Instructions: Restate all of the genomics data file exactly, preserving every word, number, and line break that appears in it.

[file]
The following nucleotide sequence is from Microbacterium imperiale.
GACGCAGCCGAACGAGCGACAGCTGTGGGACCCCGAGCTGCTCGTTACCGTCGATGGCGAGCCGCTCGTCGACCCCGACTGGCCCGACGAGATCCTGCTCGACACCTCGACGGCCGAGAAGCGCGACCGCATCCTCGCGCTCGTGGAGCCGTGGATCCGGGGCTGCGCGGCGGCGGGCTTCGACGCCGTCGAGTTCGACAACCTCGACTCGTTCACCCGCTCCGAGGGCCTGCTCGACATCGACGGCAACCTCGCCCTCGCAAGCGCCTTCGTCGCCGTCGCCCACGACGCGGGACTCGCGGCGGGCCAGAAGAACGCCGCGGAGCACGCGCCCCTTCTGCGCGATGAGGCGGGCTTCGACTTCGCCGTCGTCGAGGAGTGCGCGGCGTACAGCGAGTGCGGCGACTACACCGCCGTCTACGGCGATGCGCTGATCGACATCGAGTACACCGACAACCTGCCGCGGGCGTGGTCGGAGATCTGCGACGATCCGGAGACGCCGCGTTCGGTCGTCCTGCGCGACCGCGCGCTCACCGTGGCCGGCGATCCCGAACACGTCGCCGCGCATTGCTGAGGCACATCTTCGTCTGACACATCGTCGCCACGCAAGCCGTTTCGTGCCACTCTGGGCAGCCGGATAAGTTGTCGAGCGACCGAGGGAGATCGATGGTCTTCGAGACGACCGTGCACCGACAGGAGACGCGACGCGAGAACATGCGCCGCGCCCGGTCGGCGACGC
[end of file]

The following nucleotide sequence is from Microbacterium imperiale.
GACGCAGCCGAACGAGCGACAGCTGTGGGACCCCGAGCTGCTCGTTACCGTCGATGGCGAGCCGCTCGTCGACCCCGACTGGCCCGACGAGATCCTGCTCGACACCTCGACGGCCGAGAAGCGCGACCGCATCCTCGCGCTCGTGGAGCCGTGGATCCGGGGCTGCGCGGCGGCGGGCTTCGACGCCGTCGAGTTCGACAACCTCGACTCGTTCACCCGCTCCGAGGGCCTGCTCGACATCGACGGCAACCTCGCCCTCGCAAGCGCCTTCGTCGCCGTCGCCCACGACGCGGGACTCGCGGCGGGCCAGAAGAACGCCGCGGAGCACGCGCCCCTTCTGCGCGATGAGGCGGGCTTCGACTTCGCCGTCGTCGAGGAGTGCGCGGCGTACAGCGAGTGCGGCGACTACACCGCCGTCTACGGCGATGCGCTGATCGACATCGAGTACACCGACAACCTGCCGCGGGCGTGGTCGGAGATCTGCGACGATCCGGAGACGCCGCGTTCGGTCGTCCTGCGCGACCGCGCGCTCACCGTGGCCGGCGATCCCGAACACGTCGCCGCGCATTGCTGAGGCACATCTTCGTCTGACACATCGTCGCCACGCAAGCCGTTTCGTGCCACTCTGGGCAGCCGGATAAGTTGTCGAGCGACCGAGGGAGATCGATGGTCTTCGAGACGACCGTGCACCGACAGGAGACGCGACGCGAGAACATGCGCCGCGCCCGGTCGGCGACGC